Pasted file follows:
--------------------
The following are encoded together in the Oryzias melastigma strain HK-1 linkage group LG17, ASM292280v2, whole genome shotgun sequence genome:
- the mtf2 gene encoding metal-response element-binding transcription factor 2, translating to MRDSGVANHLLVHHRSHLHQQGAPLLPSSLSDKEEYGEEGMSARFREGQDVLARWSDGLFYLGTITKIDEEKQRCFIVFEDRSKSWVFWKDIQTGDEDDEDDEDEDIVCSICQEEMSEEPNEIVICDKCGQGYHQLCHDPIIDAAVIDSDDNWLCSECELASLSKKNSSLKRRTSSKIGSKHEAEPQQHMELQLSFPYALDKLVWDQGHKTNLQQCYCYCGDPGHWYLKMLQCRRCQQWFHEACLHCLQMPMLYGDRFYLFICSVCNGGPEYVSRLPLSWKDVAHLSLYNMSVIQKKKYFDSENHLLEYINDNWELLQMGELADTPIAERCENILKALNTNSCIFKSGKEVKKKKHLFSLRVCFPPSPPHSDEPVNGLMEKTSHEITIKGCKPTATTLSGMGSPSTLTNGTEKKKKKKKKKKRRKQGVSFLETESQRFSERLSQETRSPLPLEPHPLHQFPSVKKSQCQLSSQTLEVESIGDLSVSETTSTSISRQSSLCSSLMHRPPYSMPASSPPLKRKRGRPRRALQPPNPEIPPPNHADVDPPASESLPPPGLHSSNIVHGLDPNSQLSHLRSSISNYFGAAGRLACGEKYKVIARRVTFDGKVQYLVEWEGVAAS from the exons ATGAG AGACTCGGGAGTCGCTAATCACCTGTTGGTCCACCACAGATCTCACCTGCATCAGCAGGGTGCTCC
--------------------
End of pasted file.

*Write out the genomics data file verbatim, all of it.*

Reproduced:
The following are encoded together in the Oryzias melastigma strain HK-1 linkage group LG17, ASM292280v2, whole genome shotgun sequence genome:
- the mtf2 gene encoding metal-response element-binding transcription factor 2, translating to MRDSGVANHLLVHHRSHLHQQGAPLLPSSLSDKEEYGEEGMSARFREGQDVLARWSDGLFYLGTITKIDEEKQRCFIVFEDRSKSWVFWKDIQTGDEDDEDDEDEDIVCSICQEEMSEEPNEIVICDKCGQGYHQLCHDPIIDAAVIDSDDNWLCSECELASLSKKNSSLKRRTSSKIGSKHEAEPQQHMELQLSFPYALDKLVWDQGHKTNLQQCYCYCGDPGHWYLKMLQCRRCQQWFHEACLHCLQMPMLYGDRFYLFICSVCNGGPEYVSRLPLSWKDVAHLSLYNMSVIQKKKYFDSENHLLEYINDNWELLQMGELADTPIAERCENILKALNTNSCIFKSGKEVKKKKHLFSLRVCFPPSPPHSDEPVNGLMEKTSHEITIKGCKPTATTLSGMGSPSTLTNGTEKKKKKKKKKKRRKQGVSFLETESQRFSERLSQETRSPLPLEPHPLHQFPSVKKSQCQLSSQTLEVESIGDLSVSETTSTSISRQSSLCSSLMHRPPYSMPASSPPLKRKRGRPRRALQPPNPEIPPPNHADVDPPASESLPPPGLHSSNIVHGLDPNSQLSHLRSSISNYFGAAGRLACGEKYKVIARRVTFDGKVQYLVEWEGVAAS from the exons ATGAG AGACTCGGGAGTCGCTAATCACCTGTTGGTCCACCACAGATCTCACCTGCATCAGCAGGGTGCTCC